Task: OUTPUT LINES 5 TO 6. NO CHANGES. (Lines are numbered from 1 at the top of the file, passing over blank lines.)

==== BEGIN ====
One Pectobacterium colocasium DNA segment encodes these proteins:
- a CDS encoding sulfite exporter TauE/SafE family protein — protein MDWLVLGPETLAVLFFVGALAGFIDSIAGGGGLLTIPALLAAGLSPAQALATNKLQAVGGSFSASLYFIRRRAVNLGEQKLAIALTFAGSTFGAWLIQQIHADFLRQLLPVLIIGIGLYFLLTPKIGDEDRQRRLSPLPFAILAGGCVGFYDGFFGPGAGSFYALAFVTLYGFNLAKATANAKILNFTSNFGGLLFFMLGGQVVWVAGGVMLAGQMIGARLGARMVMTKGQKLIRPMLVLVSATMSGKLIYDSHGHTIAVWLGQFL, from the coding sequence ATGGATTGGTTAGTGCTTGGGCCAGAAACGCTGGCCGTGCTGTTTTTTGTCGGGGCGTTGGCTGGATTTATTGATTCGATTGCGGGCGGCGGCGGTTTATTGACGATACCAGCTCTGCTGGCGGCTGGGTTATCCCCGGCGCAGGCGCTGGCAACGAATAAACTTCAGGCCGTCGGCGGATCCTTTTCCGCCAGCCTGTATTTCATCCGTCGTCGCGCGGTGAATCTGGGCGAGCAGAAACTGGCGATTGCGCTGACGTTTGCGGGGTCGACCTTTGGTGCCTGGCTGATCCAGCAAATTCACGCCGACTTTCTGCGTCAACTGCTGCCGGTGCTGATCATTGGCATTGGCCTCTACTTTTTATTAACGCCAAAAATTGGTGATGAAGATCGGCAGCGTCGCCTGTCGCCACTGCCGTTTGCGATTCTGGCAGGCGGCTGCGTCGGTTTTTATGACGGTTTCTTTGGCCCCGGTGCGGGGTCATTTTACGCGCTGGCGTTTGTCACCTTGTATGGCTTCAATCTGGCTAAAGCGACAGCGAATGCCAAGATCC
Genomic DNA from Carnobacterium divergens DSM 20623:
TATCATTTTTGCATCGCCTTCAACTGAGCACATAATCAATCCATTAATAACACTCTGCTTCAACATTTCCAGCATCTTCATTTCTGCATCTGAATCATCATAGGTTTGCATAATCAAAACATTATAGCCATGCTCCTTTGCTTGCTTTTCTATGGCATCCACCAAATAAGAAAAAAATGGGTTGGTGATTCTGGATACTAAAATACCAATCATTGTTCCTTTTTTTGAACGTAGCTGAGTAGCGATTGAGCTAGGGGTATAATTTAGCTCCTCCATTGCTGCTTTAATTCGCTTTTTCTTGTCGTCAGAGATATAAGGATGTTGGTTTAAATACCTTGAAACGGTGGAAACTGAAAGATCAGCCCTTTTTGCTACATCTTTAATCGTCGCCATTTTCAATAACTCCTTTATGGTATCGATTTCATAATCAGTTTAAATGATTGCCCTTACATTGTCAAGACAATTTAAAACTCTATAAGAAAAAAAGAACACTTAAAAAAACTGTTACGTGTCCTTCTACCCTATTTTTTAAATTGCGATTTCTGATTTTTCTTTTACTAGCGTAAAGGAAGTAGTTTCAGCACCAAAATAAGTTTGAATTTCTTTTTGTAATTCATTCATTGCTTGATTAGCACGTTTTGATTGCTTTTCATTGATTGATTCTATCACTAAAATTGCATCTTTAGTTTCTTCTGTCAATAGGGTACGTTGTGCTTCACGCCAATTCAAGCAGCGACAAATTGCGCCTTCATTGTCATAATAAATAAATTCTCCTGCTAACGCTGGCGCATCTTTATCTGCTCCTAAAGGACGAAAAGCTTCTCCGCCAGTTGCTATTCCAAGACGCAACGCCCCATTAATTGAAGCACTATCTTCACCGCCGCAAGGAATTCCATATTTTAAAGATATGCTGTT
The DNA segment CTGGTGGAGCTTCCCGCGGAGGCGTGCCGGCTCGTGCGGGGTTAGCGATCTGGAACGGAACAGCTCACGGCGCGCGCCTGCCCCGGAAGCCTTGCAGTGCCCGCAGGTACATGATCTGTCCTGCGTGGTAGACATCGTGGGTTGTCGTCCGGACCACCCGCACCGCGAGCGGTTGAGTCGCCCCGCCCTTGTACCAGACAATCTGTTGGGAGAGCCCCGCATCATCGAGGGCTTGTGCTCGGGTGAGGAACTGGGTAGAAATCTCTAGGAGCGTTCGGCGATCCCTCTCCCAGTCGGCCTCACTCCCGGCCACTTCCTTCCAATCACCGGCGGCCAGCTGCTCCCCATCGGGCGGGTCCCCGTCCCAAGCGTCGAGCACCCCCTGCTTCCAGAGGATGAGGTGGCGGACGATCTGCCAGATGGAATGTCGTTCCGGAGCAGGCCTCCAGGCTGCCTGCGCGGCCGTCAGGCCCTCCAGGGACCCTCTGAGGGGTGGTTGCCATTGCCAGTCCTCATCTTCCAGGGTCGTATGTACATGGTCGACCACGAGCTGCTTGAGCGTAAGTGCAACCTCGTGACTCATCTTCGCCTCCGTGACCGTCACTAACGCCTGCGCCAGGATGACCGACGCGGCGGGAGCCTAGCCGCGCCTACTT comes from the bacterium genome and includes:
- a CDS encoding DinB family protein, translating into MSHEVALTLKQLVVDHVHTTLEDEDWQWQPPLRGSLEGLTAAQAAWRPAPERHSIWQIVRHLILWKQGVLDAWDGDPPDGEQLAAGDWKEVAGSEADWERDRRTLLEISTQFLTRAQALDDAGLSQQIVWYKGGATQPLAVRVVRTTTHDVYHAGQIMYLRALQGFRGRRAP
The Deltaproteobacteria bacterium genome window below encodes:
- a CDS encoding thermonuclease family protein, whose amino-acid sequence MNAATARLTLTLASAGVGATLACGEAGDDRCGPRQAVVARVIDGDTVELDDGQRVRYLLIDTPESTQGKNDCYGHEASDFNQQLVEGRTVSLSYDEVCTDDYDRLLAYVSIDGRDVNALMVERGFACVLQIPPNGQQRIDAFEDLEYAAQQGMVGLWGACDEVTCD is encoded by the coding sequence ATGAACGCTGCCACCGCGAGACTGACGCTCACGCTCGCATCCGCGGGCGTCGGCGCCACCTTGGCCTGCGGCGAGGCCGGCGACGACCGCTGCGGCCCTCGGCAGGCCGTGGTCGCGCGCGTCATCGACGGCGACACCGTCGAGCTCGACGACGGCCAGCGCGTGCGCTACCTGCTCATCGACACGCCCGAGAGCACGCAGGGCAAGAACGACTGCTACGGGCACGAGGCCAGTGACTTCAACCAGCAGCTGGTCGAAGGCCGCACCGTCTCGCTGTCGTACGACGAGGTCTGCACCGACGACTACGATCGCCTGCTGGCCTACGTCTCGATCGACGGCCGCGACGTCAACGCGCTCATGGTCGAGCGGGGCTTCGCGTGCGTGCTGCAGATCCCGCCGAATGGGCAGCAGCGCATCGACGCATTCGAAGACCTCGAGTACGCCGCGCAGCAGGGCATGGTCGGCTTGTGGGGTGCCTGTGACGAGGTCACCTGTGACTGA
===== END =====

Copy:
The DNA segment CTGGTGGAGCTTCCCGCGGAGGCGTGCCGGCTCGTGCGGGGTTAGCGATCTGGAACGGAACAGCTCACGGCGCGCGCCTGCCCCGGAAGCCTTGCAGTGCCCGCAGGTACATGATCTGTCCTGCGTGGTAGACATCGTGGGTTGTCGTCCGGACCACCCGCACCGCGAGCGGTTGAGTCGCCCCGCCCTTGTACCAGACAATCTGTTGGGAGAGCCCCGCATCATCGAGGGCTTGTGCTCGGGTGAGGAACTGGGTAGAAATCTCTAGGAGCGTTCGGCGATCCCTCTCCCAGTCGGCCTCACTCCCGGCCACTTCCTTCCAATCACCGGCGGCCAGCTGCTCCCCATCGGGCGGGTCCCCGTCCCAAGCGTCGAGCACCCCCTGCTTCCAGAGGATGAGGTGGCGGACGATCTGCCAGATGGAATGTCGTTCCGGAGCAGGCCTCCAGGCTGCCTGCGCGGCCGTCAGGCCCTCCAGGGACCCTCTGAGGGGTGGTTGCCATTGCCAGTCCTCATCTTCCAGGGTCGTATGTACATGGTCGACCACGAGCTGCTTGAGCGTAAGTGCAACCTCGTGACTCATCTTCGCCTCCGTGACCGTCACTAACGCCTGCGCCAGGATGACCGACGCGGCGGGAGCCTAGCCGCGCCTACTT comes from the bacterium genome and includes:
- a CDS encoding DinB family protein, translating into MSHEVALTLKQLVVDHVHTTLEDEDWQWQPPLRGSLEGLTAAQAAWRPAPERHSIWQIVRHLILWKQGVLDAWDGDPPDGEQLAAGDWKEVAGSEADWERDRRTLLEISTQFLTRAQALDDAGLSQQIVWYKGGATQPLAVRVVRTTTHDVYHAGQIMYLRALQGFRGRRAP